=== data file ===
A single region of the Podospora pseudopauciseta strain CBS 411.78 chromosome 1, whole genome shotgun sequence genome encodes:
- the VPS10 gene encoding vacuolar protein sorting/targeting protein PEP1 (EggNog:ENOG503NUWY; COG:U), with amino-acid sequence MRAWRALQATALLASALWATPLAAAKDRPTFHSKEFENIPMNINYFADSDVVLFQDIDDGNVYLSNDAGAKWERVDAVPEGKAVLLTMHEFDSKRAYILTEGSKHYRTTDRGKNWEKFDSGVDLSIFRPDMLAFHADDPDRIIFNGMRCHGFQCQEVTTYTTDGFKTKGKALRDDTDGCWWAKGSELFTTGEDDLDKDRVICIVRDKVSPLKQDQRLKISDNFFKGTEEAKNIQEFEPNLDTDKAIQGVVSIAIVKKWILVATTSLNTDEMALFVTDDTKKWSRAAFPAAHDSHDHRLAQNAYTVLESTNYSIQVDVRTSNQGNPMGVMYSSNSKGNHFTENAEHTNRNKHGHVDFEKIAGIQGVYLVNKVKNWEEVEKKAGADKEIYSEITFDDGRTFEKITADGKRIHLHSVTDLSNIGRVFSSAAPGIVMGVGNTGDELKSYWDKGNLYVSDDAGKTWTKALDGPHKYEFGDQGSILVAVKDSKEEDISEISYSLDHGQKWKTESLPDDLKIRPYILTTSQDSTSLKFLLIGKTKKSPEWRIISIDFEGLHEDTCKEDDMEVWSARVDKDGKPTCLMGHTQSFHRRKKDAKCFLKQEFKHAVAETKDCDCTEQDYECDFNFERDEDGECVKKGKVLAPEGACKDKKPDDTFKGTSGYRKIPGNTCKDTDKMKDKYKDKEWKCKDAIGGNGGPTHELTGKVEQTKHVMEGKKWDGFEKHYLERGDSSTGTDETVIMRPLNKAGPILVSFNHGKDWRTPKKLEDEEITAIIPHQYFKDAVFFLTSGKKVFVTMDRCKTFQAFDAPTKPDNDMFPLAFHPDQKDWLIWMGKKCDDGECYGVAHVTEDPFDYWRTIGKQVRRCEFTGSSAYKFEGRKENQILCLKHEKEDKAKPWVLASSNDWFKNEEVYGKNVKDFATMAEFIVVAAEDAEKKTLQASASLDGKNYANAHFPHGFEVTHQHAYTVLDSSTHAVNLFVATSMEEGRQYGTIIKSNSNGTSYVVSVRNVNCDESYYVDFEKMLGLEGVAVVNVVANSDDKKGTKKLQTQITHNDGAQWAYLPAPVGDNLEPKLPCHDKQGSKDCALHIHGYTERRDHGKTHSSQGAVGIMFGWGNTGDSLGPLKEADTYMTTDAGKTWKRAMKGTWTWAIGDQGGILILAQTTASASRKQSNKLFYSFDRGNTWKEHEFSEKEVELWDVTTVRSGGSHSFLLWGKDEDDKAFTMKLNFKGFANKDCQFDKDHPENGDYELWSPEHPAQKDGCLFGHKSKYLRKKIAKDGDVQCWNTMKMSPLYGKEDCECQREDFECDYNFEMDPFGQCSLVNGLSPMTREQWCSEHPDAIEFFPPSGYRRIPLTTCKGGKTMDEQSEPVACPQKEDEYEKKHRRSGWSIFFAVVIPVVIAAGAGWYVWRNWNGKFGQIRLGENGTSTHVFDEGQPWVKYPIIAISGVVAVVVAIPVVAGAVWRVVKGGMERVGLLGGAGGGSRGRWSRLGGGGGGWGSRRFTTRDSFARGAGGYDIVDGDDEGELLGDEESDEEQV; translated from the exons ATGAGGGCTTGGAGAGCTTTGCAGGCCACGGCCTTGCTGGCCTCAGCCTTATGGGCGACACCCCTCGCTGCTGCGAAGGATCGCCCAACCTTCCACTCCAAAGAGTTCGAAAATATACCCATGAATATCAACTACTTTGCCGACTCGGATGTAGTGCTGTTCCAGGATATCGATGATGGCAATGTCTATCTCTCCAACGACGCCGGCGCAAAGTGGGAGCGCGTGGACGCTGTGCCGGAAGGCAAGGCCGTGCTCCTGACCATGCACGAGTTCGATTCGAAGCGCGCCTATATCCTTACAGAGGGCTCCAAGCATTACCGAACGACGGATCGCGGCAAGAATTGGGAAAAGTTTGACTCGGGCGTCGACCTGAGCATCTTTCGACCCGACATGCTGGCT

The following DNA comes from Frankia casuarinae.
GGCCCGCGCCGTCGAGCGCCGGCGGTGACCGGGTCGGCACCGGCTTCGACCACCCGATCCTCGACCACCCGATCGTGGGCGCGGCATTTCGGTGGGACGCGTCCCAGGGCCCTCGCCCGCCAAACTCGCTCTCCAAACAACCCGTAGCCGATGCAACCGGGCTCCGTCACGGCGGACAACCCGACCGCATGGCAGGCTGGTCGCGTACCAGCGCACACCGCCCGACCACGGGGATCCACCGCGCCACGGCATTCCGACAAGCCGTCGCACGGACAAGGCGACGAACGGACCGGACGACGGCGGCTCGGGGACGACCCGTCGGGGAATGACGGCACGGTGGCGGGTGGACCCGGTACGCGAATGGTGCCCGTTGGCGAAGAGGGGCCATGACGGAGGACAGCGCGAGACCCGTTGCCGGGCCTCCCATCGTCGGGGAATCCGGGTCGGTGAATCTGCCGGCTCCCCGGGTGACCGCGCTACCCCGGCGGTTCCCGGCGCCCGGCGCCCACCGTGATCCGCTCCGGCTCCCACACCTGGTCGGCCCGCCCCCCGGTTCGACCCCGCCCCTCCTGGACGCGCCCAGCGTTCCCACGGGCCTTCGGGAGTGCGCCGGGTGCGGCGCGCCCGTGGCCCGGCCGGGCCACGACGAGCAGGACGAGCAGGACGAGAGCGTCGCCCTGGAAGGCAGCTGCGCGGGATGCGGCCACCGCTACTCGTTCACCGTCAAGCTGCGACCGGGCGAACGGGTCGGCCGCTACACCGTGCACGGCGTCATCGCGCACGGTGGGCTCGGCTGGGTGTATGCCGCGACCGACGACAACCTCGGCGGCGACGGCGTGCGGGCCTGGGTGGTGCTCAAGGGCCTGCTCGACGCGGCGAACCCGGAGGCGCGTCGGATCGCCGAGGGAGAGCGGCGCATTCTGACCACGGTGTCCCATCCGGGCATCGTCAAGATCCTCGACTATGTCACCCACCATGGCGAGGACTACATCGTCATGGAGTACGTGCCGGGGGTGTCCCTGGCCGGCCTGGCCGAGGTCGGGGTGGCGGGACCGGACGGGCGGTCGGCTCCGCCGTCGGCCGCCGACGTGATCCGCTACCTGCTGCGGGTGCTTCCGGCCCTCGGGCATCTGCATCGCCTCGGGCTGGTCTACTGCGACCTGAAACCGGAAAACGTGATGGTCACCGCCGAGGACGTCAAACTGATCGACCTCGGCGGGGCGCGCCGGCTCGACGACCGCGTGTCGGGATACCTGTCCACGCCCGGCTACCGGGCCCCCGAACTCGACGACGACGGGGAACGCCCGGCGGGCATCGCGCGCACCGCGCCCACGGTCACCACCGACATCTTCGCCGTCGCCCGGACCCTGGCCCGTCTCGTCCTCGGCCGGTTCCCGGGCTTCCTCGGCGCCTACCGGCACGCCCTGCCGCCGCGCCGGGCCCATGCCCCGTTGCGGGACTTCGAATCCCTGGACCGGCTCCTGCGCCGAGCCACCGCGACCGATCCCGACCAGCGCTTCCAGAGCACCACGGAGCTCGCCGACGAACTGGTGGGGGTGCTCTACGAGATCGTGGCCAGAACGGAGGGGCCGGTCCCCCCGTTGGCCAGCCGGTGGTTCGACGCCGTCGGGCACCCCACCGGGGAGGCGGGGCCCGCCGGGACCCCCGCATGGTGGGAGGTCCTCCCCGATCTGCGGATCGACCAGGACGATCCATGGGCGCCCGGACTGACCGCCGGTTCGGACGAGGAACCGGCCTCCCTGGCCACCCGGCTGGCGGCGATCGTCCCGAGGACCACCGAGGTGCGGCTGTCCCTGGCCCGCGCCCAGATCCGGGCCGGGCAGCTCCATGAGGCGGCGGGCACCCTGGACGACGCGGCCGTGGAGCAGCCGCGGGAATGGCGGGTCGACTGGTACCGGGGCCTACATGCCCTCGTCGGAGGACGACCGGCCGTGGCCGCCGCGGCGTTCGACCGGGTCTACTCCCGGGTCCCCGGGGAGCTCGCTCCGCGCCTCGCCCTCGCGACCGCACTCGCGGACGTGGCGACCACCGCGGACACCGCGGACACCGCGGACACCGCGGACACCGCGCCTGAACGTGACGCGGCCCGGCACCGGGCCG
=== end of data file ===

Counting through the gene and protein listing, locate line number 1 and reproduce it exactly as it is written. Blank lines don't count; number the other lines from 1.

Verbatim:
A single region of the Podospora pseudopauciseta strain CBS 411.78 chromosome 1, whole genome shotgun sequence genome encodes: